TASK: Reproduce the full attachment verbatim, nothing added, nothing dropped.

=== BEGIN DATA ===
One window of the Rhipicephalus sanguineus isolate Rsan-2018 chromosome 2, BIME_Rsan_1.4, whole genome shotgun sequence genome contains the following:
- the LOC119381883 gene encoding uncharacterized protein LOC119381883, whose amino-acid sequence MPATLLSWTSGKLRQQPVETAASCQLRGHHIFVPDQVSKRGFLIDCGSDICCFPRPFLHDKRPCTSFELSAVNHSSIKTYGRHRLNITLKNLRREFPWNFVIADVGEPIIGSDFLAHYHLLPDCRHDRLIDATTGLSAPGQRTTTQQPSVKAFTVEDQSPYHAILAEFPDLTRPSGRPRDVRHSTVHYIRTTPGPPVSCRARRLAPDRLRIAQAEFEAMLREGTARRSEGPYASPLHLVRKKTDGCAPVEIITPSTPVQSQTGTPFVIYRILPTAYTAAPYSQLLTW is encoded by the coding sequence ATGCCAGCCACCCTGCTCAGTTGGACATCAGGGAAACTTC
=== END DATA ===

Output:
One window of the Rhipicephalus sanguineus isolate Rsan-2018 chromosome 2, BIME_Rsan_1.4, whole genome shotgun sequence genome contains the following:
- the LOC119381883 gene encoding uncharacterized protein LOC119381883, whose amino-acid sequence MPATLLSWTSGKLRQQPVETAASCQLRGHHIFVPDQVSKRGFLIDCGSDICCFPRPFLHDKRPCTSFELSAVNHSSIKTYGRHRLNITLKNLRREFPWNFVIADVGEPIIGSDFLAHYHLLPDCRHDRLIDATTGLSAPGQRTTTQQPSVKAFTVEDQSPYHAILAEFPDLTRPSGRPRDVRHSTVHYIRTTPGPPVSCRARRLAPDRLRIAQAEFEAMLREGTARRSEGPYASPLHLVRKKTDGCAPVEIITPSTPVQSQTGTPFVIYRILPTAYTAAPYSQLLTW is encoded by the coding sequence ATGCCAGCCACCCTGCTCAGTTGGACATCAGGGAAACTTC